Monday, July 21, 2014

Court Rules Against Woman Challenging University’s Race-Based Admissions Standards

On Tuesday, the U.S. Court of Appeals for the Fifth Circuit ruled against Abigail Fisher in her ongoing battle against the University of Texas at Austin for discriminating against her based on race. The court upheld the university’s admissions policy which uses racial and ethnic preferences to achieve “diversity” on campus.

Texas adopted a plan in the mid-1990s that automatically admitted Texas students in the top 10 percent of their high school class to all state-funded universities. Following a 2003 Supreme Court decision that authorized schools to consider race or ethnicity as a “plus factor,” the University of Texas began subjecting applicants for the remaining spots to a “holistic review” that included preferences for underrepresented minorities. Abigail Fisher, a white applicant, did not graduate in the top 10 percent, so her application for admission was in competition with candidates who received racial preferences. Fisher challenged the university’s consideration of race in court after her application was denied.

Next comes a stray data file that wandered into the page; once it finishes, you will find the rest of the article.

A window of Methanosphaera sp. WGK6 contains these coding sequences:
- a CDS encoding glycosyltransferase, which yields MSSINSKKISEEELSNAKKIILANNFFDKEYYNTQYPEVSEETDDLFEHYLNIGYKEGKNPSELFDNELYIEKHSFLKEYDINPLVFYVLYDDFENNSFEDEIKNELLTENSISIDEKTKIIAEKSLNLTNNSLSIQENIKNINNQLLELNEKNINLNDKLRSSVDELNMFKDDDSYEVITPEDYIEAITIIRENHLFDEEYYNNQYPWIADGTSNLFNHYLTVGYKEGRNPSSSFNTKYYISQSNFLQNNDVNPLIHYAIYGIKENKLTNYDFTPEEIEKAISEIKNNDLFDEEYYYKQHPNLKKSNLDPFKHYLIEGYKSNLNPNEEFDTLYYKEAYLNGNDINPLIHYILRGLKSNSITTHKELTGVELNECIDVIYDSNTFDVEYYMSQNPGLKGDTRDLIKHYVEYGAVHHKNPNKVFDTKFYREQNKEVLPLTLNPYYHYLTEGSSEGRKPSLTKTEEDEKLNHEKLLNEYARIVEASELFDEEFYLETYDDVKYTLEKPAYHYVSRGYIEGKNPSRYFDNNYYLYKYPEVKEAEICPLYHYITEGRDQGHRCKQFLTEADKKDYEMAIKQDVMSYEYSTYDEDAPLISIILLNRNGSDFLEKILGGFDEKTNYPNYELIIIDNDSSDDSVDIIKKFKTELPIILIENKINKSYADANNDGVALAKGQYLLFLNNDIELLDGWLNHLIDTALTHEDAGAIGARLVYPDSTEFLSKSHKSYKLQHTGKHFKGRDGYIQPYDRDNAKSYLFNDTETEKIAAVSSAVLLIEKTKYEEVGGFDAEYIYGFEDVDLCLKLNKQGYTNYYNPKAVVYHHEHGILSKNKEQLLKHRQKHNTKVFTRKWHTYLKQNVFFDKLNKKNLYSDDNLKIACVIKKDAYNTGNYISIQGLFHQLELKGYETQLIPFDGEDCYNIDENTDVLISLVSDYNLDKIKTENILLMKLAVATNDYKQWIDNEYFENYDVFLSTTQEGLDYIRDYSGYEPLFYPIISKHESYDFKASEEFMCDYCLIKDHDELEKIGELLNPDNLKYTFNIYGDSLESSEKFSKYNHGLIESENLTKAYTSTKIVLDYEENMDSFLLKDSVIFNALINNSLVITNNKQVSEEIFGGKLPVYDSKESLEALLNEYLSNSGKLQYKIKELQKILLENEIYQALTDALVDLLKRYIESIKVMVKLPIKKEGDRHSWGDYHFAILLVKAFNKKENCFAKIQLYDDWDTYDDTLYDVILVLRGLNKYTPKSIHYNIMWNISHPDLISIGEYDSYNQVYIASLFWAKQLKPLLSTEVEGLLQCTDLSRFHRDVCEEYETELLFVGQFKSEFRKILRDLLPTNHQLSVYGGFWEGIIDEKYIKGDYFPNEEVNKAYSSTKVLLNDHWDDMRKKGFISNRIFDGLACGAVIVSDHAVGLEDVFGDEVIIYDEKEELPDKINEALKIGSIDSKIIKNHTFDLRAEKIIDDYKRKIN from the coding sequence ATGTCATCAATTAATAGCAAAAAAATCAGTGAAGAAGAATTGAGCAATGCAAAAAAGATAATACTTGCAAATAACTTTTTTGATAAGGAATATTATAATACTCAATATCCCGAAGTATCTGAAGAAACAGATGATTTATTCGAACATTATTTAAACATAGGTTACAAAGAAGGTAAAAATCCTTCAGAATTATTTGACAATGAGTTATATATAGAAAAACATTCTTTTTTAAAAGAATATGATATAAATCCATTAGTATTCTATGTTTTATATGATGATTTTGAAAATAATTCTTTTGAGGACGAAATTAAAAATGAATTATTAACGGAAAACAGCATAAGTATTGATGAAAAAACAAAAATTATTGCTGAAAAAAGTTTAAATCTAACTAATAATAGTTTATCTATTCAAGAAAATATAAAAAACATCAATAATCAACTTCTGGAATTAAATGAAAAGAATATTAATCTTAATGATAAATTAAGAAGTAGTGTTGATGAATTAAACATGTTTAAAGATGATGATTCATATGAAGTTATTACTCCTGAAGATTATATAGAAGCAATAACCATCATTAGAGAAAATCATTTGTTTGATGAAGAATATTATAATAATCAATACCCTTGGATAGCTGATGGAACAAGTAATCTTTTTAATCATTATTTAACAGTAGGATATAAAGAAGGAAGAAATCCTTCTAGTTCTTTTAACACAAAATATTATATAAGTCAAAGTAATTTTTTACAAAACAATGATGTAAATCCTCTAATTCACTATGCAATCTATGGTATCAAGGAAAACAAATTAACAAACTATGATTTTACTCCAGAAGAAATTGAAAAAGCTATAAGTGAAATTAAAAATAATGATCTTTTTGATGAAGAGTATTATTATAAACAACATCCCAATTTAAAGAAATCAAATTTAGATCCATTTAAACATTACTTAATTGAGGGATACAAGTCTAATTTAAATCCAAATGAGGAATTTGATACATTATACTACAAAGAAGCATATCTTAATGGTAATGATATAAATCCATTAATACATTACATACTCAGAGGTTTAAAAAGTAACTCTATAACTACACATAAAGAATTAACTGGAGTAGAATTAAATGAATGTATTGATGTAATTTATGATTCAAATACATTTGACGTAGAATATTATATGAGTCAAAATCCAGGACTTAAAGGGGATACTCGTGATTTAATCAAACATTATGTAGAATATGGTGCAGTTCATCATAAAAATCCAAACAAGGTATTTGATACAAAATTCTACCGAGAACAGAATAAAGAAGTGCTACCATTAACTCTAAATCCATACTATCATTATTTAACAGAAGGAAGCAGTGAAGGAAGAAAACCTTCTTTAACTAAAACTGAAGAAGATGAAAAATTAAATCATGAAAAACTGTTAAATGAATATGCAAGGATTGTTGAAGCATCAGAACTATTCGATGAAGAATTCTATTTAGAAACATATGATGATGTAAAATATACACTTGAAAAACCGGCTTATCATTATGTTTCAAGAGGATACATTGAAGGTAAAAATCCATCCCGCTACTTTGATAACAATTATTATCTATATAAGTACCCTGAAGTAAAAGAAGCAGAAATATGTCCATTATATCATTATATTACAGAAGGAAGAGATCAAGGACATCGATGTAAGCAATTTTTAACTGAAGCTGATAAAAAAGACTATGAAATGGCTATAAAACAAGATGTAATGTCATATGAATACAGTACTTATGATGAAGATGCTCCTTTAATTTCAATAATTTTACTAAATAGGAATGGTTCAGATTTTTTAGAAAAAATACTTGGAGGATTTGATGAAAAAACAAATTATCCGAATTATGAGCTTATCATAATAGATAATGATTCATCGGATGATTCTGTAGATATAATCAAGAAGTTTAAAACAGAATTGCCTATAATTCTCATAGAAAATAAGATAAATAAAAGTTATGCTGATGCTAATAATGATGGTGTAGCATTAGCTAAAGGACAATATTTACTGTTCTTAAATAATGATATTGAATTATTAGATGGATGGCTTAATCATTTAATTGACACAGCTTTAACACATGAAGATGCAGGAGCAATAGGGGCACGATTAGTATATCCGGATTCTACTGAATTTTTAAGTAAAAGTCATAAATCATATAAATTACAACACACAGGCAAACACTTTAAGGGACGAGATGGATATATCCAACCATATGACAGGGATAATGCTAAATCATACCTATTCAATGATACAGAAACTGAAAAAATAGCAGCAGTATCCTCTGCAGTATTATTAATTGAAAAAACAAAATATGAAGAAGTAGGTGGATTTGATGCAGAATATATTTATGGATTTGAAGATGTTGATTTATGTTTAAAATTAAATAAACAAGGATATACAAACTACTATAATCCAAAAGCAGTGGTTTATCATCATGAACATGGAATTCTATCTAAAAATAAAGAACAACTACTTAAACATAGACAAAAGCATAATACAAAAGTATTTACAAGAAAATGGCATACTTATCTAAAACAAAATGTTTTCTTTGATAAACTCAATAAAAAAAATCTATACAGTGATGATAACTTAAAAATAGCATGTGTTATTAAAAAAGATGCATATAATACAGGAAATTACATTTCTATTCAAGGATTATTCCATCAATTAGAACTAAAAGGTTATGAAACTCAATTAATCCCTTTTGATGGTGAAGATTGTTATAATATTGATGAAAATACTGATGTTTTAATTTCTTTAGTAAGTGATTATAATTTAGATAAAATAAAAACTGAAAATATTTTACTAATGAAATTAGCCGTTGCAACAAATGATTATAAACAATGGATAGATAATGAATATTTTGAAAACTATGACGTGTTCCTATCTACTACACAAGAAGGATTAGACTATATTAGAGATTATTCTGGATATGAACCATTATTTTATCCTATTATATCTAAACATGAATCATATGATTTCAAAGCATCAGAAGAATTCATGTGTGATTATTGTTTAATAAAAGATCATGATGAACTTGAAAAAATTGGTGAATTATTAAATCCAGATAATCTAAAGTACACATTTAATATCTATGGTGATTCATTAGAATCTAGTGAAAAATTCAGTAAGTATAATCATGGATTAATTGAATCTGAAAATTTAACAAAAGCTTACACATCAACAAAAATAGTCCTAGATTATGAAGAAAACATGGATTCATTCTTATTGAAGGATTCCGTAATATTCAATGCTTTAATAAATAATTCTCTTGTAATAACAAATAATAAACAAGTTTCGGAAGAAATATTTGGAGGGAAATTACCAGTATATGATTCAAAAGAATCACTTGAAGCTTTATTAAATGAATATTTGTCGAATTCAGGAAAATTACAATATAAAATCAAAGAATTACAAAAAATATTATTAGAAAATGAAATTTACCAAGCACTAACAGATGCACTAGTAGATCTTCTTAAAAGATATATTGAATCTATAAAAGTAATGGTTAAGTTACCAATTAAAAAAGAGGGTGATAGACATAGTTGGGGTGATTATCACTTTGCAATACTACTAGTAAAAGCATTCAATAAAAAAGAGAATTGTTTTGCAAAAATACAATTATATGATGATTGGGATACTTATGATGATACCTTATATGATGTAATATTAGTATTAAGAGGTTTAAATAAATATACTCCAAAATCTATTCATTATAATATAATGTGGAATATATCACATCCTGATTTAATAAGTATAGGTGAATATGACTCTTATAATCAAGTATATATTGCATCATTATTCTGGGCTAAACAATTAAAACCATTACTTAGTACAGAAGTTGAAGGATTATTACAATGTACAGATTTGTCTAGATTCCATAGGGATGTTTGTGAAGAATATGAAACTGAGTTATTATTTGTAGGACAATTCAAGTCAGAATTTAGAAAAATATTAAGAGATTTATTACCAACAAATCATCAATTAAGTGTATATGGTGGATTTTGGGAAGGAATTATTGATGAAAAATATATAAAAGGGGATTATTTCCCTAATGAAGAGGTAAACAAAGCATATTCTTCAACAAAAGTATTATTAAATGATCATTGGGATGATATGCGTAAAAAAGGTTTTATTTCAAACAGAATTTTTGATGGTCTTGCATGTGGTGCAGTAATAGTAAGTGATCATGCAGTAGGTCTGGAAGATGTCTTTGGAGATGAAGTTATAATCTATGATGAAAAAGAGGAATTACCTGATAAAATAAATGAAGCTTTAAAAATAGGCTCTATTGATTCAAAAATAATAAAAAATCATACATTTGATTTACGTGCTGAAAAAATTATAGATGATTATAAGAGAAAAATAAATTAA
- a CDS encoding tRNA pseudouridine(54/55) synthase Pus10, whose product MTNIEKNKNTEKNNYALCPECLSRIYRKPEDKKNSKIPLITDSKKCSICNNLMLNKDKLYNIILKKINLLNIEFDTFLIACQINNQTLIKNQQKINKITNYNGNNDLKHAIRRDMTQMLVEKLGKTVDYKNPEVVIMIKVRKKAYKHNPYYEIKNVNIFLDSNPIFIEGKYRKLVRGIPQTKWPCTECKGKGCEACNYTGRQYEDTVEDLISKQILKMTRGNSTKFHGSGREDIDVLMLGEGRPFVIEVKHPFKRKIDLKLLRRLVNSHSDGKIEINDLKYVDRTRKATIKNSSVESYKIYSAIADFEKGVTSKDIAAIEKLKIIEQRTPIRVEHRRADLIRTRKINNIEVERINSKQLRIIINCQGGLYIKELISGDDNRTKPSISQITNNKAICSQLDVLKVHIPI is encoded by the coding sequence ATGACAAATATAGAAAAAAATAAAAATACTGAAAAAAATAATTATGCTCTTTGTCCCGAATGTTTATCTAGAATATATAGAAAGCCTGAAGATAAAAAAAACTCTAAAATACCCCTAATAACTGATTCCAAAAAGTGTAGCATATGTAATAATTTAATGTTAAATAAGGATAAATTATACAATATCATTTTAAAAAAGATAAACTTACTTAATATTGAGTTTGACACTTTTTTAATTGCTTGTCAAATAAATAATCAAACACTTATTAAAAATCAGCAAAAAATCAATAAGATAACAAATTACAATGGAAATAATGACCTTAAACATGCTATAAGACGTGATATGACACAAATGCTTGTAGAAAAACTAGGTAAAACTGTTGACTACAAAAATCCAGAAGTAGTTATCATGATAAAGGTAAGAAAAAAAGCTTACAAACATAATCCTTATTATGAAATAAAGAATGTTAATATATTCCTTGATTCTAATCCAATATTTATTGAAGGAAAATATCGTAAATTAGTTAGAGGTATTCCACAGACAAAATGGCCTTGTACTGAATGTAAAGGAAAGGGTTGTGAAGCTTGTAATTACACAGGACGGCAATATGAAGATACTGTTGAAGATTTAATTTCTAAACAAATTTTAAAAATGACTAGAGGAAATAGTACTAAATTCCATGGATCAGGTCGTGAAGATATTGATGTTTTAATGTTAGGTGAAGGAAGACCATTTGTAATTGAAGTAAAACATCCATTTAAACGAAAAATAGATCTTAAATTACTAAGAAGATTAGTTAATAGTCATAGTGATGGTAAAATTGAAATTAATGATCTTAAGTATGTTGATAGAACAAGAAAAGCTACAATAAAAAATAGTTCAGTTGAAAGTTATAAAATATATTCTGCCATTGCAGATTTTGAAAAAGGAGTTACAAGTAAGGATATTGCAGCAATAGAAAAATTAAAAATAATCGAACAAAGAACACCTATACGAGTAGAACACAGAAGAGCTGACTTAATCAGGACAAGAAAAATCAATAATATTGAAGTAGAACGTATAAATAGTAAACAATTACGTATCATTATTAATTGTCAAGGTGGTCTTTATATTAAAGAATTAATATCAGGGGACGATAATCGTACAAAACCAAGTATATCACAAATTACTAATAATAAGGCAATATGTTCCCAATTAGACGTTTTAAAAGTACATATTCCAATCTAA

This case, Fisher v. University of Texas at Austin, went to the Supreme Court in the 2012-2013 term. Last June, in a 7-1 decision, the Supreme Court held that the lower courts were too deferential to the university’s judgment upon reviewing the university’s admissions plan. The Supreme Court previously stated that racial preferences are constitutional if they pass strict scrutiny review, which requires that the university prove that its classification based on race is “narrowly tailored to further compelling governmental interests.” “On this point,” the Supreme Court determined that university officials are entitled to “no deference.” The Court explained that it is “for the courts, not for university administrators” to ensure that the means used by the university pass strict scrutiny review, which must not be “strict in theory but feeble in fact,” and it sent Fisher’s case back to the federal appellate court for a more searching examination.